Prototyping Checklist: How to Choose

Today there are many prototyping technologies to support the full development cycle of a product from initial idea to manufacturing full-scale parts to low-volume production.

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Today there are many prototyping technologies to support the full development cycle of a product from initial idea to manufacturing full-scale parts to low-volume production. Read this brief overview about the advantages and disadvantages for two of the most popular additive technologies used for prototyping and production. With complementary strengths and weaknesses, one of these two technologies can handle almost any application.

Rapid prototyping is defined as creating a prototype using an additive fabrication process, which builds the part up in layers. This is as opposed to subtractive fabrication processes—such as milling and machining—which start with a block of material and cut away from it to create a part. All rapid prototyping technologies work by replicating cross-sectional layers from CAD data. Depending on the technology these layers are either extruded, jetted, cured (laser or UV light), laminated or sintered. All are created layer by layer to build up or grow the part. All technologies can produce complex, intricate geometries, which, in many cases, could not be created with a subtractive process. The smaller, less expensive additive fabrication systems are often referred to as 3-D printers.

1. Fused Deposition Modeling (FDM)
FDM liquefies solid thermoplastic and extrudes it through nozzles not much thicker than a human hair. Each layer of plastic fuses to the previous one and is immediately solidified.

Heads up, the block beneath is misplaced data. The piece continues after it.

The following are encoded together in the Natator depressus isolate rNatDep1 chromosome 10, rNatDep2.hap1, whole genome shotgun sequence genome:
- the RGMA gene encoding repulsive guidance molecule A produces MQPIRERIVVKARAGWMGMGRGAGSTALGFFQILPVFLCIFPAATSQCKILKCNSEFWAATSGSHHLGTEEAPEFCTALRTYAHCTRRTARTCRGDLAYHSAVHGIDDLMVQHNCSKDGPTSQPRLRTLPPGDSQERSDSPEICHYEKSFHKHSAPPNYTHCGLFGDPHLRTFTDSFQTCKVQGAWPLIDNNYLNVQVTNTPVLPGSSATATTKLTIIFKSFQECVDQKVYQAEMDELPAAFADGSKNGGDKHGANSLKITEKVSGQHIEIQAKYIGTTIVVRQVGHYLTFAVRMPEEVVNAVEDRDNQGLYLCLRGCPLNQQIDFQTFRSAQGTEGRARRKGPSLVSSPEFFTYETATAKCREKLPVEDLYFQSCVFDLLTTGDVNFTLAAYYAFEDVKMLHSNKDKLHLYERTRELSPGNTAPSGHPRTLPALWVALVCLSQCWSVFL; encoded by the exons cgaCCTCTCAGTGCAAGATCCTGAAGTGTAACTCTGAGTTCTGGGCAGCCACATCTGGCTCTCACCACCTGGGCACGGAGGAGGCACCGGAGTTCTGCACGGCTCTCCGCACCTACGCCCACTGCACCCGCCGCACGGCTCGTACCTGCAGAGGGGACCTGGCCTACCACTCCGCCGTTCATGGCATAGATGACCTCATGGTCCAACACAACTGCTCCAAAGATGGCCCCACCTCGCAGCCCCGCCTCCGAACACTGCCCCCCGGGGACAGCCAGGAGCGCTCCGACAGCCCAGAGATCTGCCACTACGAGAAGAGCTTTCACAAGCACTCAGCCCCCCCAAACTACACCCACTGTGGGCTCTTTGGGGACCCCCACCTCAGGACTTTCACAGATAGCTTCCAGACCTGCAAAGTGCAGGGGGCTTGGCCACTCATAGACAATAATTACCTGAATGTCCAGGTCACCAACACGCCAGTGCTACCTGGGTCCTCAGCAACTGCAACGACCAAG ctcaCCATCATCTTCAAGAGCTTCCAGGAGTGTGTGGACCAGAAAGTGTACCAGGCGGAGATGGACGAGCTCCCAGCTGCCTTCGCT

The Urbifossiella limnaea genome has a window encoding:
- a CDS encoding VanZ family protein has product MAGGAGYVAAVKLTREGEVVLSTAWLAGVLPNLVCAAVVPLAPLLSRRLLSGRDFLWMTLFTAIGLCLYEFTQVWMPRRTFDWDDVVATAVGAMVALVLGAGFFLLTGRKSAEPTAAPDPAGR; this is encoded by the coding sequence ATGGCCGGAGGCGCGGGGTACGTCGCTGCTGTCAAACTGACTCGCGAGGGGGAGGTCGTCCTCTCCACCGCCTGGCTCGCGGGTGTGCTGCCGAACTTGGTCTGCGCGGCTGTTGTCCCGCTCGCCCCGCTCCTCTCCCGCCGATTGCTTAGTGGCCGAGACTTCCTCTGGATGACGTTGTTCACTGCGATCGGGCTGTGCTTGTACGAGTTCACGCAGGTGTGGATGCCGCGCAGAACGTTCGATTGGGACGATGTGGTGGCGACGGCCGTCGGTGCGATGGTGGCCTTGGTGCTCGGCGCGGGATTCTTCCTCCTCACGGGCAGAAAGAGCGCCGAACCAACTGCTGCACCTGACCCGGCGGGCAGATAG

FDM first became widely used because of its ability to model with engineering thermoplastics that create tough, durable parts for functional testing. However, the process has become known for its accuracy, which today rivals injection molding tolerances. FDM produces accuracies as high as 0.003 in. The trade-off with FDM is that it cannot create a surface finish with the crisp appearance and sharp glass-like edges like a photopolymer prototyping system can. However surface finishes can be smoothed, if needed, in a separate, optional smoothing process. The FDM process offers nine varieties of engineering thermoplastics. It should be noted that a smooth surface finish or sharp edge is not an indicator of accuracy. Accuracy is the ability to hold to a given tolerance, which FDM excels at.

2. Photopolymer Jetting (PolyJet)
Photopolymer jetting (or PolyJet) builds prototypes by jetting liquid photopolymer resin from ink-jet style heads. The resin is sprayed from the moving heads, and only the amount of material needed is used. UV light is simultaneously emitted from the head, which cures each layer of resin immediately after it is applied. The process produces excellent surface finish and feature detail. Photopolymer jetting is used primarily to check form and fit, and can handle limited functional tests due to the limited strength of photopolymer resins.

This process offers the unique ability to create prototypes with more than one type of material. For instance a toothbrush prototype could be composed with a rigid shaft with a rubber-like over-molding for grip. The process works with a variety of proprietary photopolymer resins as opposed to production materials. A tradeoff with this technology is that exposure to ambient heat, humidity or sunlight can cause dimensional change that can affect tolerance. The process is faster and cleaner than the traditional vat and laser photo-polymer processes.